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COLUMN: Oh doctor, where art thou?
Life is filled with difficult tasks, some more difficult than others. Eating healthy — which I do not — is difficult.
Getting the right amount of exercise, is difficult. Making it up a flight of stairs without heaving for breath is difficult, for me anyway!
But it doesn’t have to be a physical skill to be problematic. Solving a Rubik’s Cube is hard, balancing the cheque book can be equally daunting, depending on the individual.
But there are some feats that are universally difficult. It doesn’t matter if you are an athlete or a scholar, there are tasks that can be near impossible.
Finding the right six numbers on the 6/49 for example — that’s difficult. Getting your teenage sons to pay attention to you — that is even harder. Finding free parking in Nelson — also challenging.
Of course figuring out what it means when your wife says “fine” — that is probably the hardest task of all.
But now that I live in the West Kootenay, a new item tops my difficult list.
In the nine months that I have lived here, it has become evident that finding a family physician is, pretty much, impossible!
Not that we don’t have doctors, it’s just that they aren’t accepting new patients.
This may be a common occurrence in the Kootenay. However, coming here from the coast like I did, not having a regular physician is a strange new world and a bit of a reality check.
Back in the Fraser Valley we would hear about doctor shortages in smaller communities, but it’s an issue that really doesn’t sink in to people in the Lower Mainland.
News reports citing small towns losing their 24 hour ER service (yes Kaslo is a perfect example) doesn’t have the same impact in Vancouver or Surrey.
But once you live in the Kootenays, reality comes crashing in.
Since arriving in Nelson, I have needed to visit a doctor on three occasions — one of which involved a week-long hospital stay, but let’s not get into that.
The tragedy is, I was required to visit a different doctor each time. With a lack of readily available physicians, medical clinics become the sole option for newcomers — no, you can’t go to the emergency room because you have the sniffles.
While clinics are superb for one time ailments, anyone who suffers from a chronic illness — that would be me — knows the benefit of having a regular doctor.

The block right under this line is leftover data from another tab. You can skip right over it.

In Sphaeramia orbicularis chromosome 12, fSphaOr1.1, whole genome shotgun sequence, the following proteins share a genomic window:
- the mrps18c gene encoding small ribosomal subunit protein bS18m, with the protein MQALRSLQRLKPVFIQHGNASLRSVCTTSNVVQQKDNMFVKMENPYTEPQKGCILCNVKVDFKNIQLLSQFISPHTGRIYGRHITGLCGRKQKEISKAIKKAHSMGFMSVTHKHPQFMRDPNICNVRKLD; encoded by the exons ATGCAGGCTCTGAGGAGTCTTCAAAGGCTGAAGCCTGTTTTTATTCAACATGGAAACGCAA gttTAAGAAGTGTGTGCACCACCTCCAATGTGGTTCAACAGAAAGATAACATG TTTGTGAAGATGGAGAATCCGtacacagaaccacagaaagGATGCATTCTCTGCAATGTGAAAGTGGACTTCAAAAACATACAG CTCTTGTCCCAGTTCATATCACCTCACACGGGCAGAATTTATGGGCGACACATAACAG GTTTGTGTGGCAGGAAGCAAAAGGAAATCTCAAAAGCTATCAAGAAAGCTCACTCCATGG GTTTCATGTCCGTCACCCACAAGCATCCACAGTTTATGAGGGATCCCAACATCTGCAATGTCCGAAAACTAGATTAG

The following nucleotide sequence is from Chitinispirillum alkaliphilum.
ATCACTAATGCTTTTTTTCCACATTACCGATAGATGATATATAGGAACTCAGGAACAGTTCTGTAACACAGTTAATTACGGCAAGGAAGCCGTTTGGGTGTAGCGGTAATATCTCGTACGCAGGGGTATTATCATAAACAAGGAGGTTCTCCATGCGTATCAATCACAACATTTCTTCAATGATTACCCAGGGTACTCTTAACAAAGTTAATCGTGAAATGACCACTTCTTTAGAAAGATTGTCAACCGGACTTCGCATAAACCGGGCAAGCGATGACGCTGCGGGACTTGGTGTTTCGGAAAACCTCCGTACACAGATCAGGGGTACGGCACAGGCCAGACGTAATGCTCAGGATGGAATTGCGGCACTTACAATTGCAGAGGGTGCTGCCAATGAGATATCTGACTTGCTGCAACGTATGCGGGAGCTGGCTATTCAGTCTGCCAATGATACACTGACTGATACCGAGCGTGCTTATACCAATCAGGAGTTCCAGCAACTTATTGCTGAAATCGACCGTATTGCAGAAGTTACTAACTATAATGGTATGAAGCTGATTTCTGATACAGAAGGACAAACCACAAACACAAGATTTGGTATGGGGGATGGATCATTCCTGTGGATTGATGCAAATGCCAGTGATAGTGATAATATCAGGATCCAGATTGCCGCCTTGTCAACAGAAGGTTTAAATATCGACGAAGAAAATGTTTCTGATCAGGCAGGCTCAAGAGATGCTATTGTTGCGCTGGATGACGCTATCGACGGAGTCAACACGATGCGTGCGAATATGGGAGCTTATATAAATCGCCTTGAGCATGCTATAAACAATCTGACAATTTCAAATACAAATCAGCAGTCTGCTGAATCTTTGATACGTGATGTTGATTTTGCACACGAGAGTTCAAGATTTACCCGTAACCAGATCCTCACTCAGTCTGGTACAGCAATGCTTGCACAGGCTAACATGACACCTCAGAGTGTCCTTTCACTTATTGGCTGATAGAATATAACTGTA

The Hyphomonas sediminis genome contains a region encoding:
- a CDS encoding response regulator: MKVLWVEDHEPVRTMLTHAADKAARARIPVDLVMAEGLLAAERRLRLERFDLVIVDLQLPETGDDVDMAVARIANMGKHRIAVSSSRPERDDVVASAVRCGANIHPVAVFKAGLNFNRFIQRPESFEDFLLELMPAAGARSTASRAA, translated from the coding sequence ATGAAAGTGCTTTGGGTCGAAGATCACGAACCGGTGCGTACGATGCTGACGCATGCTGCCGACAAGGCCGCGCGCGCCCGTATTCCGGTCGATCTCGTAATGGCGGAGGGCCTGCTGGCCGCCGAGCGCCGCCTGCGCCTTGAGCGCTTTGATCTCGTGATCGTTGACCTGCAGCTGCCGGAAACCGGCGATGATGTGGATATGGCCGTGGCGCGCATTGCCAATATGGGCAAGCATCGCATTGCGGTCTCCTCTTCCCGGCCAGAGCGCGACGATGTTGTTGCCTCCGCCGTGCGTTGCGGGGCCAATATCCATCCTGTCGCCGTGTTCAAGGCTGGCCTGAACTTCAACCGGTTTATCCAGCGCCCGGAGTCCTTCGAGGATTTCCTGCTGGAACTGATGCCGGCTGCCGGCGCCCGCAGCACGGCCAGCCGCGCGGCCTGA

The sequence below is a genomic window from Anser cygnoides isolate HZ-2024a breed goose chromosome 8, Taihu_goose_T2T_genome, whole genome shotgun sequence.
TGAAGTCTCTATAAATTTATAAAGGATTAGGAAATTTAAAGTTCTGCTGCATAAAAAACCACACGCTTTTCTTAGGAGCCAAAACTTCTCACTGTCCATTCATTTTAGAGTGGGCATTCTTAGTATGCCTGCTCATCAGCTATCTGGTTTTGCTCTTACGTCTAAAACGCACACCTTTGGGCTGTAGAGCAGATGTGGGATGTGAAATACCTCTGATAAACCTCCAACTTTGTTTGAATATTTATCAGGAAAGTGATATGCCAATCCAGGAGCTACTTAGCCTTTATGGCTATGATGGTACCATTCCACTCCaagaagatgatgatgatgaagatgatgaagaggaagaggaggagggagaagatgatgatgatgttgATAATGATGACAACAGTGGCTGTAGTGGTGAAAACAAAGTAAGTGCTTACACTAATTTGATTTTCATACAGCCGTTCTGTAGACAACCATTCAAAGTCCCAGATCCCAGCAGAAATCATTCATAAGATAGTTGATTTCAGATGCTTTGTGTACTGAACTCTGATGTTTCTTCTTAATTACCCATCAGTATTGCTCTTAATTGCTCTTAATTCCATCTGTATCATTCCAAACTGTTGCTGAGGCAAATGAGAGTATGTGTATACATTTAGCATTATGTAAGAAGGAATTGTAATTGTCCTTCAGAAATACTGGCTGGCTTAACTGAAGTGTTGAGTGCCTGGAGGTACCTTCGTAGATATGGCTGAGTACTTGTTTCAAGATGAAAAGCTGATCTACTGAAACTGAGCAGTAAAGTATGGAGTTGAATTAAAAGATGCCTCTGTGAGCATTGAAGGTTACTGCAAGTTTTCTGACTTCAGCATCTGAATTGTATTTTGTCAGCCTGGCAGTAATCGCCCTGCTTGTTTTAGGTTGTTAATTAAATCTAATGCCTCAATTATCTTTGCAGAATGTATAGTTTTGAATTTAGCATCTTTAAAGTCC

Currently, every time I see a physician, we have to go over my history, what meds I’m on, etc., etc.
There is no rapport, no familiarity. It’s all rather uncomfortable and intimidating, especially if you need any kind of invasive testing — I am 50 after all — and I’d rather have some kind of confidence and previous experience with the person putting on the rubber glove.
I mean the doctor/patient relationship is a kind of sacred bond. It’s one thing to shop for groceries at different stores or take your car to various mechanics, but you want to know the person who’s checking that weird bump and the back of your whatever.
I don’t want to stand in various cold offices with nothing on but a backless gown in front of a stream of different doctors. I want one doctor. My doctor!
Ironically, I finally did manage to find a local physician accepting patients here in Nelson. However, I never made it into the office. I met the doctor when I was admitted to hospital and I did get all my medical files sent from Abbotsford to the clinic.
But when I called to make a follow up appointment, I discovered the physician had closed the practice in Nelson in order to open a new one.
So the search begins anew.
Surely there is a doctor out there willing to treat a middle aged, overweight, inactive type one diabetic, who has survived sepsis cancer and a brain aneurysm, as well as a bad cold and one wicked hang nail?
Did I mention it was a big medical file?